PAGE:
Democratic Senators propose federal breach disclosure law with 5-year prison sentences for covering up data-loss


#1

Originally published at: https://boingboing.net/2017/12/01/uber-equifax-valdez.html


#2

The timing of this is interesting. It will be interesting to watch and see when and where this fails.


#3

It really is about time. Anyone can be breached but keeping the breach secret is inexcusable.


#4

I’m sure, with the current political climate and people in charge, that this proposal stands a very good chance of passing. And by “passing” I mean “passing away, kicking the bucket, buying the farm, biting the dust, fading away, giving up the ghost.”

I am sorry for my sarcasm, but there’s no way it can pass! This is a stillborn proposal at best, so what is it beyond democratic grandstanding?


#5

It’s simple. The Democrats are a minority in the Senate and House; the Republicans aren’t interested in giving them any sort of legislative accomplishment. So, it will fail.


#6

That was indeed my point. It will die in committee.


#7

Well, either it’ll pass and well maybe get a few protections, or it’ll be a cudgel to beat the GOP with next time we get Equifax’d.


#8

Unfortunately, that cudgel is not very strong when the GOP will continue to not give a shit nor will their voter base even though the breaches affect them.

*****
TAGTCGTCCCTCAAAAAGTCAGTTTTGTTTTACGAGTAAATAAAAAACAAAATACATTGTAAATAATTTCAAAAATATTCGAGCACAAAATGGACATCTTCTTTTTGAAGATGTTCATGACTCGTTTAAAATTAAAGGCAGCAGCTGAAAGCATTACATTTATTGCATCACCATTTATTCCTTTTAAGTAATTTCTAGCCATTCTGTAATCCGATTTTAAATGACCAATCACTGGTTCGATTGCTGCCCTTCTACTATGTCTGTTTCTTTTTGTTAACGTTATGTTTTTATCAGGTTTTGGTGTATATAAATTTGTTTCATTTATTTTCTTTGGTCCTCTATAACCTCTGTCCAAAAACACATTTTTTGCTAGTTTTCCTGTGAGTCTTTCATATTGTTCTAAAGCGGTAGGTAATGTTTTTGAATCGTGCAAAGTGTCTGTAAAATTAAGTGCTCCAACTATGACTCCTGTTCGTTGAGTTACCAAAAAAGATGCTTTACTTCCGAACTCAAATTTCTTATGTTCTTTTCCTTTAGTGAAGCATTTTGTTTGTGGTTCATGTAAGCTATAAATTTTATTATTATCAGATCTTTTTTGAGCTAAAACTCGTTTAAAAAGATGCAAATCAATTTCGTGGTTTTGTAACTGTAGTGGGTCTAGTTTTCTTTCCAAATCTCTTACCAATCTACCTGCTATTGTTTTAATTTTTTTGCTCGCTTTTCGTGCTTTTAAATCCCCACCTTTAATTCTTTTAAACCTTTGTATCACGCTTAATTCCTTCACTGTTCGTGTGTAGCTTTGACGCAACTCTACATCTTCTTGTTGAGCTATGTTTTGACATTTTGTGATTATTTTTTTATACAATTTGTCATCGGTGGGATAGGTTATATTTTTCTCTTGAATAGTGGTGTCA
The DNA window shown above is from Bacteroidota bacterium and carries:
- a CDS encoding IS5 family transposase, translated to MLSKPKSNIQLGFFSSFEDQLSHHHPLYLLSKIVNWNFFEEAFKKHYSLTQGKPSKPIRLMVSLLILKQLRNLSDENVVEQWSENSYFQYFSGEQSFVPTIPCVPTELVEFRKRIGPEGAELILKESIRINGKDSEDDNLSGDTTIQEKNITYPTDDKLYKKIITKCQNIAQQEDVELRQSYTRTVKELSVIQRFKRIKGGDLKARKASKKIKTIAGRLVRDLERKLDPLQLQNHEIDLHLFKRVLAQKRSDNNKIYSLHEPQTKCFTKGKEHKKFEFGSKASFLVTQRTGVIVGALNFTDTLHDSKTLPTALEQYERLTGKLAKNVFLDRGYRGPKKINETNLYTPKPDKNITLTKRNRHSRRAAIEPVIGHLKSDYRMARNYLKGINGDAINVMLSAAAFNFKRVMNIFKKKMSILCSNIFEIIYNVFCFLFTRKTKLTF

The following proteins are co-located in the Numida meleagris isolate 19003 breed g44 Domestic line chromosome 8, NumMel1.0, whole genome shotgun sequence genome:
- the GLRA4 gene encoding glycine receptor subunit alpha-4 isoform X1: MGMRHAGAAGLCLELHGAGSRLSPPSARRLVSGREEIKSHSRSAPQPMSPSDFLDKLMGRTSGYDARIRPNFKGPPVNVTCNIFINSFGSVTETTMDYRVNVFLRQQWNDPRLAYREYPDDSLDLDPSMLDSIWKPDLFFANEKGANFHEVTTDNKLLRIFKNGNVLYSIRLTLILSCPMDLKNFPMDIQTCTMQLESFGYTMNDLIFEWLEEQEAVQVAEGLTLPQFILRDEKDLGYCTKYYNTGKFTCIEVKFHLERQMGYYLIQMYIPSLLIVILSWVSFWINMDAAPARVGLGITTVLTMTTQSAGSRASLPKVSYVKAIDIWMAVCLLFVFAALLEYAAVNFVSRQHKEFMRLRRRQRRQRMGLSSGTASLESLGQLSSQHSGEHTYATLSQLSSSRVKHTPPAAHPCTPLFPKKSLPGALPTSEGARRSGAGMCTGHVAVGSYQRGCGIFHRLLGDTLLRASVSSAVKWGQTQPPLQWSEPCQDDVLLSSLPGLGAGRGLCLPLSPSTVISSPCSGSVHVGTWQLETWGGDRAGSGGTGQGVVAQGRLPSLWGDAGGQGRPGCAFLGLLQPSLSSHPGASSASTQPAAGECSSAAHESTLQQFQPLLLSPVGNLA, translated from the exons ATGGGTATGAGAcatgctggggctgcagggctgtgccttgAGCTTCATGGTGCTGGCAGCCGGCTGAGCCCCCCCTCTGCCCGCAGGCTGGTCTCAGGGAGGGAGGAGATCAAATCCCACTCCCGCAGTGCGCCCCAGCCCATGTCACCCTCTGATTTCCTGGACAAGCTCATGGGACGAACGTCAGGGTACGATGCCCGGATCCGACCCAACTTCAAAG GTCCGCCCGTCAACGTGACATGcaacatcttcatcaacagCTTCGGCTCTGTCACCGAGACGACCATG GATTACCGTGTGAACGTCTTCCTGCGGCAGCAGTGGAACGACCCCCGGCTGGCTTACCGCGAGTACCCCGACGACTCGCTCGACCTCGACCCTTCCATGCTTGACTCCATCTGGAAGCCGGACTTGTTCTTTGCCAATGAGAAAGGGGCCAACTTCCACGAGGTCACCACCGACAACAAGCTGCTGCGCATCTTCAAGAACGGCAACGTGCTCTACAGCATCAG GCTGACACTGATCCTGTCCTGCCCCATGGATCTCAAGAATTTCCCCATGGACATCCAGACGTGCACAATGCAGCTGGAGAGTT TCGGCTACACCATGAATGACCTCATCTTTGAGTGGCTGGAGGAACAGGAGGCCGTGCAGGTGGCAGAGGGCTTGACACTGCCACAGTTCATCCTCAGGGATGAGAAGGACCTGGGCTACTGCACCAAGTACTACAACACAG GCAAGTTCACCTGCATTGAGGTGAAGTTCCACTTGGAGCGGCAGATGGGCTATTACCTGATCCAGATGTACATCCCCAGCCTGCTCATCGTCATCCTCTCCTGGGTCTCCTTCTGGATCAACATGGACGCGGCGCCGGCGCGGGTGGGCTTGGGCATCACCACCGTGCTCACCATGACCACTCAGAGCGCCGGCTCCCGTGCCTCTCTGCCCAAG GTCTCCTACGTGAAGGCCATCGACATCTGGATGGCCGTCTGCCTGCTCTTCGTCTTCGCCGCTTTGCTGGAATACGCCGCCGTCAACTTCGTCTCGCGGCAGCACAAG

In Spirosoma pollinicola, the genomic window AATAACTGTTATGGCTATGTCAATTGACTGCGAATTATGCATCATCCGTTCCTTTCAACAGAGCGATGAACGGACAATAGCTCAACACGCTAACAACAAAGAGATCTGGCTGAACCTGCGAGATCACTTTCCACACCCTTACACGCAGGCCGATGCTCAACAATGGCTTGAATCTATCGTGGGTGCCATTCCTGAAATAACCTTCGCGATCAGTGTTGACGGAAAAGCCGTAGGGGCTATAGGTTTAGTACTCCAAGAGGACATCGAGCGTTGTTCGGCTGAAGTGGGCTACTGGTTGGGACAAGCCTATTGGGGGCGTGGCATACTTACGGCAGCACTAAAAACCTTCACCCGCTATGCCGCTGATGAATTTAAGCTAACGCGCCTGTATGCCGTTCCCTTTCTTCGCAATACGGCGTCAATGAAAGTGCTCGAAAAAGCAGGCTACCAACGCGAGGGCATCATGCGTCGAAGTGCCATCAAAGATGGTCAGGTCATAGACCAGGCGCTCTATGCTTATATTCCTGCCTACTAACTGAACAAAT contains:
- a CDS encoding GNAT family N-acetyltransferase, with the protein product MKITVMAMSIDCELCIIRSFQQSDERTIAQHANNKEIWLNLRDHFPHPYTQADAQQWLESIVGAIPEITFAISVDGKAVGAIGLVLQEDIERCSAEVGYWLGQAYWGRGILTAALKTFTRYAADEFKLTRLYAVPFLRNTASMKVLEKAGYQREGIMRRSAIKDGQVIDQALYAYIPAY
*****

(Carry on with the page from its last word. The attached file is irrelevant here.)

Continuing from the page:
#9

Simple, it’s a very loud and clear message to these tech companies: “Cut that shit out and behave yourselves, or else we will go after your C-suite with a big, spikey stick”.

It’s a warning and a preview of what the Dems will do when (at this point, quite soon!) they regain some power in Congress. Floating these bills now is just giving the tech execs fair warning that they’ll personally be held accountable if they don’t stop playing silly buggers with people’s data and causing direct harm to millions of users.


#10

This is all fine while we’re hating on Uber, but this law is going to apply to everyone. Anyone with customer data is going to be liable for this kind of thing, and to me the penalty seems excessive.

If it’s anything like HIPAA, which governs breaches of medical privacy, I expect it to be similarly excessive and vague - the HIPAA laws don’t even make clear what “private health information” actually is (you are just supposed to guess), but the penalty if you are found to have leaked such a thing (whatever it is) is thousands, possibly millions of dollars. And the liability is personal, not institutional, so individuals are on the hook for these huge punitive fines.

The result is an enormous apparatus devoted to maintaining a nonsensical regime of data privacy with poor definitions, difficult enforcement and draconian penalties for a crime of often dubious impact.

Of course, privacy concerns are real, data should be kept secure, and customers have a right to know when things have gone wrong, but the idea that we’re going to achieve this merely by slapping huge criminal penalties on breaches is idiotic.

As a coda, let’s remember that the same government that is passing these laws also developed some of the best tools for creating these breaches.